CHAPTER 6 Ensemble Methods

6.1 Motivation

In this chapter we will discuss two of the most popular ML ensemble methods.1 In the references and footnotes you will find books and articles that introduce these techniques. As everywhere else in this book, the assumption is that you have already used these approaches. The goal of this chapter is to explain what makes them effective, and how to avoid common errors that lead to their misuse in finance.

6.2 The Three Sources of Errors

ML models generally suffer from three errors:2

  1. Bias: This error is caused by unrealistic assumptions. When bias is high, the ML algorithm has failed to recognize important relations between features and outcomes. In this situation, the algorithm is said to be “underfit.”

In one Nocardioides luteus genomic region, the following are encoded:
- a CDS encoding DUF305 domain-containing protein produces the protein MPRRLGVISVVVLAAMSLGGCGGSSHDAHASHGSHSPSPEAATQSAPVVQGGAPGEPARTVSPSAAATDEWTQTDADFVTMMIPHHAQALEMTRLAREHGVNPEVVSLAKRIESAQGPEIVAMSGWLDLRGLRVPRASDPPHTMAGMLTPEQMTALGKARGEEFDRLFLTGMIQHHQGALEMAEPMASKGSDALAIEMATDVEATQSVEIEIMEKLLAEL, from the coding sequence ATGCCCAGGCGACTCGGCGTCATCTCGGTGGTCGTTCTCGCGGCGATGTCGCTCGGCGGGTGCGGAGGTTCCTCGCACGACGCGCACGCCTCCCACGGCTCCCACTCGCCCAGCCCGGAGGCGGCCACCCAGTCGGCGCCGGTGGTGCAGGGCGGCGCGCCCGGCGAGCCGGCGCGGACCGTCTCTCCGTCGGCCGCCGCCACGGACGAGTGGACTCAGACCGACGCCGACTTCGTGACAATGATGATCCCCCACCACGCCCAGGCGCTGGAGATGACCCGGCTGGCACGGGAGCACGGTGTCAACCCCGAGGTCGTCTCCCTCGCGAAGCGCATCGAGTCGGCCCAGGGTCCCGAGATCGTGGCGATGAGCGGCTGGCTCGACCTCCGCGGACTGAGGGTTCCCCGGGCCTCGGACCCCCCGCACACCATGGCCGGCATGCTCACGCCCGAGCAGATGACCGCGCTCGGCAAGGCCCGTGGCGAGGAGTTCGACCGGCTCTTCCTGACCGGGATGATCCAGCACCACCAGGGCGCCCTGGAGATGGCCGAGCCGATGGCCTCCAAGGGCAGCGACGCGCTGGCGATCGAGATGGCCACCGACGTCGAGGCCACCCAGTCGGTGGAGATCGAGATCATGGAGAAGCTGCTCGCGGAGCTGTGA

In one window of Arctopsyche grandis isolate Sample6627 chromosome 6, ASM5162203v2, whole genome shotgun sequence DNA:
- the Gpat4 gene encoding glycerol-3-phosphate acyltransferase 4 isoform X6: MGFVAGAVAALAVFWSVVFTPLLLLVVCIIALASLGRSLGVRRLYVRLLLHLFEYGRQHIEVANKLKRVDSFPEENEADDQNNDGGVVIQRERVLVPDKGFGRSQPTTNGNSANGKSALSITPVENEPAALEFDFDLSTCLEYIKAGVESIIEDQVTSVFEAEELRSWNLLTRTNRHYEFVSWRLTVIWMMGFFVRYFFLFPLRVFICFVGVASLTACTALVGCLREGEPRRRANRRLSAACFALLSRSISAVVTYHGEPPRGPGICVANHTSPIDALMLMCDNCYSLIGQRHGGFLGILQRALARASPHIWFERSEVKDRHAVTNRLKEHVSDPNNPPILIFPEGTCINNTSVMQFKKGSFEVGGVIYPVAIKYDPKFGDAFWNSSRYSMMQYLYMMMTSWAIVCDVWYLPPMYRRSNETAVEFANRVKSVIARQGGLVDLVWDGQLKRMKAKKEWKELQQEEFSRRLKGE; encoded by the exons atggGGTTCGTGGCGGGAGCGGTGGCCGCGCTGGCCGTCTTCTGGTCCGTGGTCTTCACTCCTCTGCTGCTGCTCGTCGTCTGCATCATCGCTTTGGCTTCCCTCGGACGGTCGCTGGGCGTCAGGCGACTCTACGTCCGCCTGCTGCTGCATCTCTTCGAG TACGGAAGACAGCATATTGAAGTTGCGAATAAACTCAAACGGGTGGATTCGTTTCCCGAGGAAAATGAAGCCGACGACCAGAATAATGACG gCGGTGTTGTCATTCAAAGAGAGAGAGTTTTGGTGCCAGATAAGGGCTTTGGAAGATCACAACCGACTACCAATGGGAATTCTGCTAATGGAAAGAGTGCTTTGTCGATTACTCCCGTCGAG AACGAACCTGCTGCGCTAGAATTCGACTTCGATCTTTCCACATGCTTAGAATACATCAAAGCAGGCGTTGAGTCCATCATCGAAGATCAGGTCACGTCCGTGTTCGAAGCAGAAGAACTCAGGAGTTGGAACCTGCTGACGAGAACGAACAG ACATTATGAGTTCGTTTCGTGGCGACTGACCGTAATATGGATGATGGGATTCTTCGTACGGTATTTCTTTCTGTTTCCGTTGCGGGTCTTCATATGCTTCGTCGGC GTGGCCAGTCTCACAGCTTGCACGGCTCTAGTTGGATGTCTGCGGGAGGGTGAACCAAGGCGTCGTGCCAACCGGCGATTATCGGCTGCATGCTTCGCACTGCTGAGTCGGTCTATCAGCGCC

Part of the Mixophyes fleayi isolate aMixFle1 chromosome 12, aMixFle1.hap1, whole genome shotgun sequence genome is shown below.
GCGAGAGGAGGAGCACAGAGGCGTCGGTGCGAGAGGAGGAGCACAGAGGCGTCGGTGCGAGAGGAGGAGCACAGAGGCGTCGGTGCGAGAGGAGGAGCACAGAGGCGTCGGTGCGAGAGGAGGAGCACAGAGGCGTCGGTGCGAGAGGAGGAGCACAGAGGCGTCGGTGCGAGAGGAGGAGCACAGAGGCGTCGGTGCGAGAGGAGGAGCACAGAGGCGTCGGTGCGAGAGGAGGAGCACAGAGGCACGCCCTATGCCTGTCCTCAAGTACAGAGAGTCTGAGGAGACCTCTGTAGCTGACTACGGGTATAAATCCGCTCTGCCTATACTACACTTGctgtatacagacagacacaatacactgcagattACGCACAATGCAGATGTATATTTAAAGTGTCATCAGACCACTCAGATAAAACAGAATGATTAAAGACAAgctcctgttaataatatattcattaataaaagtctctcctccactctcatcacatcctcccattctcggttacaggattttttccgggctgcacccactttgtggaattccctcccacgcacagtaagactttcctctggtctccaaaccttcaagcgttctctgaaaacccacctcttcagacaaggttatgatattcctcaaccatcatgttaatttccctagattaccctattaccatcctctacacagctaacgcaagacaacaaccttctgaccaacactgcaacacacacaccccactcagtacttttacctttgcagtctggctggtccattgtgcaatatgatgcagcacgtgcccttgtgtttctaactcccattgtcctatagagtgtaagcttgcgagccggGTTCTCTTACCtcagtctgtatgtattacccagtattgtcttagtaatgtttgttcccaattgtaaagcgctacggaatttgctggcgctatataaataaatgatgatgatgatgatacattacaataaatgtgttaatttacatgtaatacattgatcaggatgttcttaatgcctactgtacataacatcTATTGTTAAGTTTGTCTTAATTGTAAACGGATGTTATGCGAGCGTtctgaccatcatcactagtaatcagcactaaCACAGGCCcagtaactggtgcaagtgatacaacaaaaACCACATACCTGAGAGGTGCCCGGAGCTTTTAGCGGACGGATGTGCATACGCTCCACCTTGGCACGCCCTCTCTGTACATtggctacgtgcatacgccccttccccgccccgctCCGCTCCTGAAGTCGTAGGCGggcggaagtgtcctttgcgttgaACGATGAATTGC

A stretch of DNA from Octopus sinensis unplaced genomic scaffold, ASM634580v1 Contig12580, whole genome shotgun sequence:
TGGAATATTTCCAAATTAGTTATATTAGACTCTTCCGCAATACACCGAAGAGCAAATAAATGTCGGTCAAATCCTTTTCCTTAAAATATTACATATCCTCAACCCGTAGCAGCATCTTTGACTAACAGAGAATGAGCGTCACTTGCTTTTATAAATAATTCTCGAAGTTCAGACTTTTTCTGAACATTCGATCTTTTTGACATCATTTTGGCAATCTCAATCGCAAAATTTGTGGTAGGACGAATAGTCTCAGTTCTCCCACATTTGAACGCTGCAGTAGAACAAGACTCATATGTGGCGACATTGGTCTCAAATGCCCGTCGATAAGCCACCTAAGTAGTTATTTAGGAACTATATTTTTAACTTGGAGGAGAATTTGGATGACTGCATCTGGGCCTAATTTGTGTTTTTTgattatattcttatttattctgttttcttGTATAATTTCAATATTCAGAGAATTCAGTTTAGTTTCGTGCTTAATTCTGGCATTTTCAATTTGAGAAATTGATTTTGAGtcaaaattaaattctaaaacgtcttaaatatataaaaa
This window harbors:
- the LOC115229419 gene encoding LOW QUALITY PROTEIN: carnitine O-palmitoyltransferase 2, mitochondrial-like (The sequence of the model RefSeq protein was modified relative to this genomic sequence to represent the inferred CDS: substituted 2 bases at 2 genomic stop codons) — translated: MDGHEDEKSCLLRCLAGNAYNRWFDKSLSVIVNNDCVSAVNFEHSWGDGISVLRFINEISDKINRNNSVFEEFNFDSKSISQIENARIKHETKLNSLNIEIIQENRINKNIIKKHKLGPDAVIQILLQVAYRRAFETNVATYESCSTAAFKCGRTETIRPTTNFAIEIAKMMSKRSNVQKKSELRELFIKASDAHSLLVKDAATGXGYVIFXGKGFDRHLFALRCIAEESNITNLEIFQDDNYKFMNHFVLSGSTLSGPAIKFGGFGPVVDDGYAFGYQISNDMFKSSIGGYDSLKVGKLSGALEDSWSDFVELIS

2. Variance: This error is caused by sensitivity to small changes in the training set. When variance is high, the algorithm has overfit the training set, and that is why even minimal changes in the training set can produce wildly different predictions. Rather than modelling the general patterns in the training set, the algorithm has mistaken noise with signal.
  3. Noise: This error is caused by the variance of the observed values, like unpredictable changes or measurement errors. This is the irreducible error, which cannot be explained by any model.

Consider a training set of observations {xi}i = 1, …, n and real-valued outcomes {yi}i = 1, …, n. Suppose a function f[x] exists, such that y = f[x] + ϵ, where ϵ is white noise with E[ϵi] = 0 ...

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